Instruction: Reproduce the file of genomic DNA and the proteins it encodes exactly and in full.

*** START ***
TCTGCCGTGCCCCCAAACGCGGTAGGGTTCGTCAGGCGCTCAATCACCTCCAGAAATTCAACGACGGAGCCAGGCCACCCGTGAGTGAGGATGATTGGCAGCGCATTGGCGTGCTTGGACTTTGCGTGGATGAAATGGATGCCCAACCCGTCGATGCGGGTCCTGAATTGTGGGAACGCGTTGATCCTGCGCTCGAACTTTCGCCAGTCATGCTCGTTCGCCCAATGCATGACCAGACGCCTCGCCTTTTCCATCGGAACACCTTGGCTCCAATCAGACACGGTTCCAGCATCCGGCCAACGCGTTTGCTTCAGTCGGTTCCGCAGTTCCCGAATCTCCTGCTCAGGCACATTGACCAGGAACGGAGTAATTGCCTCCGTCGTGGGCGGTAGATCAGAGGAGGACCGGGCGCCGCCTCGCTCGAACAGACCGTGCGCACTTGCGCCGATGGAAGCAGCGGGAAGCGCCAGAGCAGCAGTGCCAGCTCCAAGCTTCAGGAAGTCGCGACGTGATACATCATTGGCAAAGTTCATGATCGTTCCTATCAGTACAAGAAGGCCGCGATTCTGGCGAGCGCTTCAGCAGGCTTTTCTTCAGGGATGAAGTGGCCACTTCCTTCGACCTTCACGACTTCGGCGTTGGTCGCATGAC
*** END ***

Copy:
TCTGCCGTGCCCCCAAACGCGGTAGGGTTCGTCAGGCGCTCAATCACCTCCAGAAATTCAACGACGGAGCCAGGCCACCCGTGAGTGAGGATGATTGGCAGCGCATTGGCGTGCTTGGACTTTGCGTGGATGAAATGGATGCCCAACCCGTCGATGCGGGTCCTGAATTGTGGGAACGCGTTGATCCTGCGCTCGAACTTTCGCCAGTCATGCTCGTTCGCCCAATGCATGACCAGACGCCTCGCCTTTTCCATCGGAACACCTTGGCTCCAATCAGACACGGTTCCAGCATCCGGCCAACGCGTTTGCTTCAGTCGGTTCCGCAGTTCCCGAATCTCCTGCTCAGGCACATTGACCAGGAACGGAGTAATTGCCTCCGTCGTGGGCGGTAGATCAGAGGAGGACCGGGCGCCGCCTCGCTCGAACAGACCGTGCGCACTTGCGCCGATGGAAGCAGCGGGAAGCGCCAGAGCAGCAGTGCCAGCTCCAAGCTTCAGGAAGTCGCGACGTGATACATCATTGGCAAAGTTCATGATCGTTCCTATCAGTACAAGAAGGCCGCGATTCTGGCGAGCGCTTCAGCAGGCTTTTCTTCAGGGATGAAGTGGCCACTTCCTTCGACCTTCACGACTTCGGCGTTGGTCGCATGAC